If you are looking for EIA UK, it's overhere.

NGO community calls on Ministers to take action to eliminate one of six greenhouse gases

COPENHAGEN – As Ministers meet in Copenhagen desperately seeking to find a set of meaningful mitigation actions negotiators have provided the ray of hope in the form of a draft agreement to work with the Montreal Protocol to eliminate a group of greenhouse gases called hydrofluorocarbons (HFCs).

Often referred to as ‘super’ greenhouse gases, many HFCs have global warming potentials thousands of times greater than CO2, and have become the primary replacements for ozone destroying chemicals used in refrigeration and air-conditioning, which have been phased out under the Montreal Protocol.

Atmospheric concentrations of common HFCs are growing at over 20% per year. Recent estimates project that HFC emissions will increase to levels similar to the US’s current total greenhouse gases emissions by 2050 (between 5.5 and 8.8 billion tonnes of CO2 equivalent per year) if action is not taken, substantially destroying the reductions of other GHGs achieved under the UNFCCC. This is despite the growing availability of climate friendly refrigerants.

“In order to avoid the “tipping points” for catastrophic climate change predicted to occur in the next decades, rapid action to phase-out HFCs is the best available opportunity to produce significant, immediate and measurable benefits for climate,” Mark Roberts of the Environmental Investigation Agency.

The Montreal Protocol has successfully phased out the production and consumption of ozone destroying chemicals in the same industrial sectors now using HFCs. Its proven technology transfer and funding mechanisms are globally admired. In addition it has the scientific and technical expertise to immediately implement a phase-out of HFC production and consumption, while leaving HFC emissions in the UNFCCC basket.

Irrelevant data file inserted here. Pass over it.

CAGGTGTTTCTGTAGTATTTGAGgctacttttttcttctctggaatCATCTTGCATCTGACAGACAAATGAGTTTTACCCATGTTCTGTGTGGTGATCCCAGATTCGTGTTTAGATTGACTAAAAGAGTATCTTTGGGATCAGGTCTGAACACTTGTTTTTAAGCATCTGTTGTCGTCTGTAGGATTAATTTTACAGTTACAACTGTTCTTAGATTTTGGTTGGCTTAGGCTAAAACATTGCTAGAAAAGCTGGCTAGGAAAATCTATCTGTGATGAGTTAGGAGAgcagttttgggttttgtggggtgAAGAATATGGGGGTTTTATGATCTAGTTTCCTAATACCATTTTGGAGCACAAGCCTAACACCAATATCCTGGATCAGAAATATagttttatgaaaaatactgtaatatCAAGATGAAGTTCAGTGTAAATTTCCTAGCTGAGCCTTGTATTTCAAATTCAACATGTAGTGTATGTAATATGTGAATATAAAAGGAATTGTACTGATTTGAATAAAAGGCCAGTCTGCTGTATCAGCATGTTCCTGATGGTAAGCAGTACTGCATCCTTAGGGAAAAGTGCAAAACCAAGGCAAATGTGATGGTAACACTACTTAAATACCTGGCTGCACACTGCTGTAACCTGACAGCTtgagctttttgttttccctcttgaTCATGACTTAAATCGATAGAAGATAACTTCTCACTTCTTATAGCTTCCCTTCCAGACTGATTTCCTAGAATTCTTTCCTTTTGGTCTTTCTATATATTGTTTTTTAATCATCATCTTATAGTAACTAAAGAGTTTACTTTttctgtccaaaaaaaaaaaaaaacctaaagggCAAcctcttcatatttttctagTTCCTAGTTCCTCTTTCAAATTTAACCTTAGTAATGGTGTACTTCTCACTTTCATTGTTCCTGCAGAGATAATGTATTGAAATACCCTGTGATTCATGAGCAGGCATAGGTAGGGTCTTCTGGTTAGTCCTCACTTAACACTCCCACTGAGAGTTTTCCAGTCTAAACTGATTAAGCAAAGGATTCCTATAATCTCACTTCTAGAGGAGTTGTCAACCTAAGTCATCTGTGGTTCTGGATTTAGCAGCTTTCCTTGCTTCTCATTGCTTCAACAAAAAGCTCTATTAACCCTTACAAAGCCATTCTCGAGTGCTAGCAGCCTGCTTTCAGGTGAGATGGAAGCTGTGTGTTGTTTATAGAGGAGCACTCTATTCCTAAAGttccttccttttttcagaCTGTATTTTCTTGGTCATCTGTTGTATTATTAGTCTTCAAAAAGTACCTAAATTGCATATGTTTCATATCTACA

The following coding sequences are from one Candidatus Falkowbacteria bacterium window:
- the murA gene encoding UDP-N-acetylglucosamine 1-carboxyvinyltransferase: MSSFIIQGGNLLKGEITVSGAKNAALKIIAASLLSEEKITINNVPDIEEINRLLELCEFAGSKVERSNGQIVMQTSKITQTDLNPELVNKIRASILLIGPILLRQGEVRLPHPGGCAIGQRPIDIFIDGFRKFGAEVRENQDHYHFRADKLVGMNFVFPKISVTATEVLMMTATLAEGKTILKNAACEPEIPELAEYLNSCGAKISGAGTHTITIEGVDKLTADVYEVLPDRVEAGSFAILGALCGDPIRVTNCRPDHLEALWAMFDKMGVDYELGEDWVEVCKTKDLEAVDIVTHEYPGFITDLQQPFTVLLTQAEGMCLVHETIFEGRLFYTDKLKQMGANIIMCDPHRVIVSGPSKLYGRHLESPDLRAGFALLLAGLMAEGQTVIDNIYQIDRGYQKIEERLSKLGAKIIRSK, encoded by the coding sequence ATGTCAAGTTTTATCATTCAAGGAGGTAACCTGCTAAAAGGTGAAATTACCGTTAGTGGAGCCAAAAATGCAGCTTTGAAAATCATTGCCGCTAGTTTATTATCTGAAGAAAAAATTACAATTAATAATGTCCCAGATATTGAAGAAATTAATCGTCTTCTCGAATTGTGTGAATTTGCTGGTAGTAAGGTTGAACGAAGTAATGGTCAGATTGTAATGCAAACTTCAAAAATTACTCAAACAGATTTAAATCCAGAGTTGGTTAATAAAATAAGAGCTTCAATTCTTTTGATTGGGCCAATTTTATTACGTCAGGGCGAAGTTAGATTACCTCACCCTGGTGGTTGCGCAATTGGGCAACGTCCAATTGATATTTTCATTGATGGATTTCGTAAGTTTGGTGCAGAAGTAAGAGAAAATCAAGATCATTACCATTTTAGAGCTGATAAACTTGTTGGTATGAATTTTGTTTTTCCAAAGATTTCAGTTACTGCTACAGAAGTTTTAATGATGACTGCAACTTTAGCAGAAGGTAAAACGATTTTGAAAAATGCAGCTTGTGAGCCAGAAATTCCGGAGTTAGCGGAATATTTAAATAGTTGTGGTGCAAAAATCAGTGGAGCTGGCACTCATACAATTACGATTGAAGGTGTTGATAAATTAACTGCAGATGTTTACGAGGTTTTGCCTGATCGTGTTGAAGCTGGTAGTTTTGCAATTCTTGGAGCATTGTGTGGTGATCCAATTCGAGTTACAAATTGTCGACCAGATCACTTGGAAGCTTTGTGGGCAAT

"As demand for air conditioning and refrigeration grows worldwide, there is a clear opportunity for the developing world to leapfrog the mistakes of the developed world" said Paula Tejon of Greenpeace.

“An HFC phase-out could prevent emissions equivalent to more than 140 billion tonnes of CO2 between 2013 and 2050, or almost five years of current global CO2 emissions. We are offering Ministers a solution to a perfectly avoidable problem on a silver plate.” Said Svend Soyland of the Bellona Foundation.

Phasing out HFCs under the Montreal Protocol will provide emissions reductions at a fraction of the cost of other alternative measures. The cost of a phase-out of HFCs will also be substantially cheaper than the cost of HFC control projects under the UNFCCC Clean Development Mechanism (CDM), as only the incremental costs of the transition to low-GWP alternatives will need to be funded.

“Ministers need to recognise the few opportunities available on the table to build trust and achieve tangible results. The UNFCCC can and must act at COP15 to eliminate HFCs.” Said Durwood Zaelke of the Institute for Governance and Sustainable Development.

###

Contact: Environmental Investigation Agency
Mark Roberts +45 539 41944
Fionnuala Walravens +44 7939 035481

IGSD
Durwood Zaelke +1 2024982457

Bellona Foundation
Svend Soeyland +47 23 23 46 11
Environmental Investigation Agency
PO Box 53343, Washington, DC 20009 www.eia-global.org